Overview

Identifying environmental justice communities is important for Illinois Solar for All because a quarter of all program incentives are targeted to projects that are in or serving environmental justice communities. One goal of the Illinois Solar for All program is to allocate 25% of funding toward environmental justice communities.

Accessing the benefits of Illinois Solar for All

Use this address lookup tool to see if your community or property resides in an identified environmental justice community. Ready to designate your community? Click below to submit an application for review by the Program Administrator.

ADDRESS LOOKUP

Apply to Designate Your Community

Identifying environmental justice communities in Illinois

The Illinois Power Agency and Elevate Energy have identified environmental justice communities in Illinois based on a methodological framework established in the Long-Term Renewable Resources Procurement Plan.

These communities were designated as such through a calculation utilizing the U.S. EPA tool EJ Screen and a demonstrated higher risk of exposure to pollution based on environmental and socioeconomic factors. Specific questions can be directed to info@Illinoissfa.com.

In addition to communities which were identified as environmental justice communities using the framework in the Long-Term Renewable Resources Procurement Plan, groups or individuals may also submit a proposal to request that their community be designated as an environmental justice community.  The details on how to apply as a part of the Environmental Justice Community Self-Designation process can be found here.

Examples of conditions for environmental justice communities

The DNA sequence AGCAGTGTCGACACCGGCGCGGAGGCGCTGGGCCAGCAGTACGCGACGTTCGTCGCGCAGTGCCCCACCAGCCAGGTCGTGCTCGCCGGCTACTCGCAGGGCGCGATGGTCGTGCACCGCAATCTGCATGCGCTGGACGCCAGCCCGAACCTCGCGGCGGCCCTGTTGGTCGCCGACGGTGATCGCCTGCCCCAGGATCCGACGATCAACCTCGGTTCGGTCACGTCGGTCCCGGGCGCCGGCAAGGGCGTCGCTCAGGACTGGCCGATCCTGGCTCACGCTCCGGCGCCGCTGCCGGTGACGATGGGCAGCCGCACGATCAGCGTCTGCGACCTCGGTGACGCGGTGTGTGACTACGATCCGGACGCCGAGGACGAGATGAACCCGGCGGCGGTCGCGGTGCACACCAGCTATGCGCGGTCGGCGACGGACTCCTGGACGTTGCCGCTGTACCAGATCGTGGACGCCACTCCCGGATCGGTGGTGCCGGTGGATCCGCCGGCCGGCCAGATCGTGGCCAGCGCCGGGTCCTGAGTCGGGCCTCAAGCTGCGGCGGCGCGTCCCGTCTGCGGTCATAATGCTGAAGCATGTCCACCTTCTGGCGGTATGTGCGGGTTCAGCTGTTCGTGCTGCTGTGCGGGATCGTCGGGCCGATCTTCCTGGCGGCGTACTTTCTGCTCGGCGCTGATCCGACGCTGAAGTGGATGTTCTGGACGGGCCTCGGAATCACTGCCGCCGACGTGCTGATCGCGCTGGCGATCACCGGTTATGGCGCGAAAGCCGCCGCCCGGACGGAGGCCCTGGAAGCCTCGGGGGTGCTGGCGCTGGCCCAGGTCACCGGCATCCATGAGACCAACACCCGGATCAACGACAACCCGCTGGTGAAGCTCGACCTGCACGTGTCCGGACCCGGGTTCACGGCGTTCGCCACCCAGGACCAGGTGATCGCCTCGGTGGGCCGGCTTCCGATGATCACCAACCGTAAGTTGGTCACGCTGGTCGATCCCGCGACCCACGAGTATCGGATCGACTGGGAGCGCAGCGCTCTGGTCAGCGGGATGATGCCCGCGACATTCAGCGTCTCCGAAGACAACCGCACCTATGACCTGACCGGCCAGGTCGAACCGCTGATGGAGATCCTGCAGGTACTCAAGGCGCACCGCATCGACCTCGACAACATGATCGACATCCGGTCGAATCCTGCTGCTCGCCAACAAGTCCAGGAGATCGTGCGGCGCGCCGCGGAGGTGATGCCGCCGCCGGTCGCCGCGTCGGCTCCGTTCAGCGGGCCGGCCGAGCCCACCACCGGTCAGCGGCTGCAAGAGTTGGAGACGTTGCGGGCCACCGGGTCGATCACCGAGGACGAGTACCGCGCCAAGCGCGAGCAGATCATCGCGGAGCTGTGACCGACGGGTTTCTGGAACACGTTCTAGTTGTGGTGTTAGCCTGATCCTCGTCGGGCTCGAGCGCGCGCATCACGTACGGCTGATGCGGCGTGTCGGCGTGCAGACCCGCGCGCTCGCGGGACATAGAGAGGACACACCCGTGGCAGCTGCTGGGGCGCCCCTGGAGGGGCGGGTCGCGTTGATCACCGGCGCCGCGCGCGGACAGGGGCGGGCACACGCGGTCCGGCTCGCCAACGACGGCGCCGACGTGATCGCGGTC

• Exposure indicators

    Based on measurements of different types of pollution that people may face. For example, a local newspaper reports on concerns over high levels of toxic releases from a nearby facility.

  • Environmental effects indicators

    Based on the locations of toxic chemicals in or near communities. For example, the designator and community members live within close proximity to a cleanup site that has not been documented in an IEPA database.

  • Sensitive population indicators

    Measure then number of people in a community who may be more severely affected by pollution because of their age or health. For example, 500 Cities data indicates that in recent years, COPD prevalence is higher than the state average for census tracts in the designator’s community.

  • Socioeconomic factor indicators

    Conditions that may increase people’s stress or make healthy living difficult and cause them to be more sensitive to pollution’s effects. For example, the designator’s community experiences an affordable housing crisis, and local activists hold a protest.

Additional resources